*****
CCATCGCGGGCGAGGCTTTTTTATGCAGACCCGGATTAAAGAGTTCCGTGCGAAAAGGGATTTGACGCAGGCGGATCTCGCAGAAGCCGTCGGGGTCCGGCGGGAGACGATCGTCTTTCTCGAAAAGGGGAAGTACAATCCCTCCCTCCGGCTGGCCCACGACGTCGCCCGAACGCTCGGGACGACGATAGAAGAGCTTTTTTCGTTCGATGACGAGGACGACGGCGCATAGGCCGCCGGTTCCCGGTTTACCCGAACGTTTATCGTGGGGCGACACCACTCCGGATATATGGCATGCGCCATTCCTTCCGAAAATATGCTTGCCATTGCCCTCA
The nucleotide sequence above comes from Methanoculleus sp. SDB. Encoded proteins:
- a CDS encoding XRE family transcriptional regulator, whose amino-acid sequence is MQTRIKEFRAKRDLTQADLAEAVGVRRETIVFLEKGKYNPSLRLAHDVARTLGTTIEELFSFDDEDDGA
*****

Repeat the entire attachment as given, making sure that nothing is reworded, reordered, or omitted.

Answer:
CCATCGCGGGCGAGGCTTTTTTATGCAGACCCGGATTAAAGAGTTCCGTGCGAAAAGGGATTTGACGCAGGCGGATCTCGCAGAAGCCGTCGGGGTCCGGCGGGAGACGATCGTCTTTCTCGAAAAGGGGAAGTACAATCCCTCCCTCCGGCTGGCCCACGACGTCGCCCGAACGCTCGGGACGACGATAGAAGAGCTTTTTTCGTTCGATGACGAGGACGACGGCGCATAGGCCGCCGGTTCCCGGTTTACCCGAACGTTTATCGTGGGGCGACACCACTCCGGATATATGGCATGCGCCATTCCTTCCGAAAATATGCTTGCCATTGCCCTCA
The nucleotide sequence above comes from Methanoculleus sp. SDB. Encoded proteins:
- a CDS encoding XRE family transcriptional regulator, whose amino-acid sequence is MQTRIKEFRAKRDLTQADLAEAVGVRRETIVFLEKGKYNPSLRLAHDVARTLGTTIEELFSFDDEDDGA